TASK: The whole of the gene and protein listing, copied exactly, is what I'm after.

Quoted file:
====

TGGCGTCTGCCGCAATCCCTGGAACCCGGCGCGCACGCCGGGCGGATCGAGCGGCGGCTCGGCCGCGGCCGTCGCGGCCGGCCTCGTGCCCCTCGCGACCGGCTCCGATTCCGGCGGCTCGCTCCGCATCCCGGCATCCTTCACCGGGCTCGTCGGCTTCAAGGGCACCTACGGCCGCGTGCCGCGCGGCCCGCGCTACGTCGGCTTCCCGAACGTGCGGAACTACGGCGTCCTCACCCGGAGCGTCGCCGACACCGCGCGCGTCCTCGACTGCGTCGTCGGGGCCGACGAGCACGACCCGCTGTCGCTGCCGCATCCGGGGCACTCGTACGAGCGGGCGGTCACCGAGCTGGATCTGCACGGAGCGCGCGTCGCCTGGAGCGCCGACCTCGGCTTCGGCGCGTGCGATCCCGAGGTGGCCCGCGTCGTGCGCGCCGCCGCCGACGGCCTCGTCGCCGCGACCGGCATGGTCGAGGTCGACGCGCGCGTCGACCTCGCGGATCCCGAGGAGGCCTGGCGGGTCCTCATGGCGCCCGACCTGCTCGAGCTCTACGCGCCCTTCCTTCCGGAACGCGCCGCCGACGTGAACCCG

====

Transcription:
TGGCGTCTGCCGCAATCCCTGGAACCCGGCGCGCACGCCGGGCGGATCGAGCGGCGGCTCGGCCGCGGCCGTCGCGGCCGGCCTCGTGCCCCTCGCGACCGGCTCCGATTCCGGCGGCTCGCTCCGCATCCCGGCATCCTTCACCGGGCTCGTCGGCTTCAAGGGCACCTACGGCCGCGTGCCGCGCGGCCCGCGCTACGTCGGCTTCCCGAACGTGCGGAACTACGGCGTCCTCACCCGGAGCGTCGCCGACACCGCGCGCGTCCTCGACTGCGTCGTCGGGGCCGACGAGCACGACCCGCTGTCGCTGCCGCATCCGGGGCACTCGTACGAGCGGGCGGTCACCGAGCTGGATCTGCACGGAGCGCGCGTCGCCTGGAGCGCCGACCTCGGCTTCGGCGCGTGCGATCCCGAGGTGGCCCGCGTCGTGCGCGCCGCCGCCGACGGCCTCGTCGCCGCGACCGGCATGGTCGAGGTCGACGCGCGCGTCGACCTCGCGGATCCCGAGGAGGCCTGGCGGGTCCTCATGGCGCCCGACCTGCTCGAGCTCTACGCGCCCTTCCTTCCGGAACGCGCCGCCGACGTGAACCCG